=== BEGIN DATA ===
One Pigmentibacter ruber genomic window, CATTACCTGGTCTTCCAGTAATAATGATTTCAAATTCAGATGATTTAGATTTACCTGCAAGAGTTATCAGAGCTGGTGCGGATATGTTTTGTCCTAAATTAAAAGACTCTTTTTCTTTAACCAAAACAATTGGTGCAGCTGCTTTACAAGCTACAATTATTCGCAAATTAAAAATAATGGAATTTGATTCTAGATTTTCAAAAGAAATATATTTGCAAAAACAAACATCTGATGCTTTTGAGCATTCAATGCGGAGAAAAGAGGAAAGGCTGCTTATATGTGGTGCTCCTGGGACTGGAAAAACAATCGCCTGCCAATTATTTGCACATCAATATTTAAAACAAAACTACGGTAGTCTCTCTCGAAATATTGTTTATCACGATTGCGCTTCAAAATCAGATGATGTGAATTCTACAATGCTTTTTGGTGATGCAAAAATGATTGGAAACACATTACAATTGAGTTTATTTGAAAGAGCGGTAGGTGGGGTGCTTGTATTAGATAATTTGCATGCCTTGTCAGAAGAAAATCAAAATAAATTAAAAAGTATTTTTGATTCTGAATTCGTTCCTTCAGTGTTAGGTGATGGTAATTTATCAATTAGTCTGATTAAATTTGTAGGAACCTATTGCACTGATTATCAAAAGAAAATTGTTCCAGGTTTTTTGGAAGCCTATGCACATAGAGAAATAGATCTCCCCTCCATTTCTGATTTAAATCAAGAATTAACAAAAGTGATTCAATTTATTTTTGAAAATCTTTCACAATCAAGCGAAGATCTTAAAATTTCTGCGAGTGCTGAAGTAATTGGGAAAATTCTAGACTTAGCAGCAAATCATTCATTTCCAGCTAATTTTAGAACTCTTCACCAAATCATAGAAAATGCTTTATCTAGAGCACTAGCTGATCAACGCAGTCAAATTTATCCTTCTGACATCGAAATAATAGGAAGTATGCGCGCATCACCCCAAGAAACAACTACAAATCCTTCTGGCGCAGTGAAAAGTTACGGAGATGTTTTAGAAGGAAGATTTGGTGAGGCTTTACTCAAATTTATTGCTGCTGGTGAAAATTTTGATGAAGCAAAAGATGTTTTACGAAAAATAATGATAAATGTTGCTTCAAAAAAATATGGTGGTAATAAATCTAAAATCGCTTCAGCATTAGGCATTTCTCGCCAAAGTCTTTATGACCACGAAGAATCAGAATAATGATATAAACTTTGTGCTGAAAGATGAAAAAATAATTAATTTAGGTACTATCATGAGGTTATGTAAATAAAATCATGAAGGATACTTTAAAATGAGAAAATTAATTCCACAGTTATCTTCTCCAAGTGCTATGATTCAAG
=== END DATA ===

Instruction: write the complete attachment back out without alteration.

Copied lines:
One Pigmentibacter ruber genomic window, CATTACCTGGTCTTCCAGTAATAATGATTTCAAATTCAGATGATTTAGATTTACCTGCAAGAGTTATCAGAGCTGGTGCGGATATGTTTTGTCCTAAATTAAAAGACTCTTTTTCTTTAACCAAAACAATTGGTGCAGCTGCTTTACAAGCTACAATTATTCGCAAATTAAAAATAATGGAATTTGATTCTAGATTTTCAAAAGAAATATATTTGCAAAAACAAACATCTGATGCTTTTGAGCATTCAATGCGGAGAAAAGAGGAAAGGCTGCTTATATGTGGTGCTCCTGGGACTGGAAAAACAATCGCCTGCCAATTATTTGCACATCAATATTTAAAACAAAACTACGGTAGTCTCTCTCGAAATATTGTTTATCACGATTGCGCTTCAAAATCAGATGATGTGAATTCTACAATGCTTTTTGGTGATGCAAAAATGATTGGAAACACATTACAATTGAGTTTATTTGAAAGAGCGGTAGGTGGGGTGCTTGTATTAGATAATTTGCATGCCTTGTCAGAAGAAAATCAAAATAAATTAAAAAGTATTTTTGATTCTGAATTCGTTCCTTCAGTGTTAGGTGATGGTAATTTATCAATTAGTCTGATTAAATTTGTAGGAACCTATTGCACTGATTATCAAAAGAAAATTGTTCCAGGTTTTTTGGAAGCCTATGCACATAGAGAAATAGATCTCCCCTCCATTTCTGATTTAAATCAAGAATTAACAAAAGTGATTCAATTTATTTTTGAAAATCTTTCACAATCAAGCGAAGATCTTAAAATTTCTGCGAGTGCTGAAGTAATTGGGAAAATTCTAGACTTAGCAGCAAATCATTCATTTCCAGCTAATTTTAGAACTCTTCACCAAATCATAGAAAATGCTTTATCTAGAGCACTAGCTGATCAACGCAGTCAAATTTATCCTTCTGACATCGAAATAATAGGAAGTATGCGCGCATCACCCCAAGAAACAACTACAAATCCTTCTGGCGCAGTGAAAAGTTACGGAGATGTTTTAGAAGGAAGATTTGGTGAGGCTTTACTCAAATTTATTGCTGCTGGTGAAAATTTTGATGAAGCAAAAGATGTTTTACGAAAAATAATGATAAATGTTGCTTCAAAAAAATATGGTGGTAATAAATCTAAAATCGCTTCAGCATTAGGCATTTCTCGCCAAAGTCTTTATGACCACGAAGAATCAGAATAATGATATAAACTTTGTGCTGAAAGATGAAAAAATAATTAATTTAGGTACTATCATGAGGTTATGTAAATAAAATCATGAAGGATACTTTAAAATGAGAAAATTAATTCCACAGTTATCTTCTCCAAGTGCTATGATTCAAG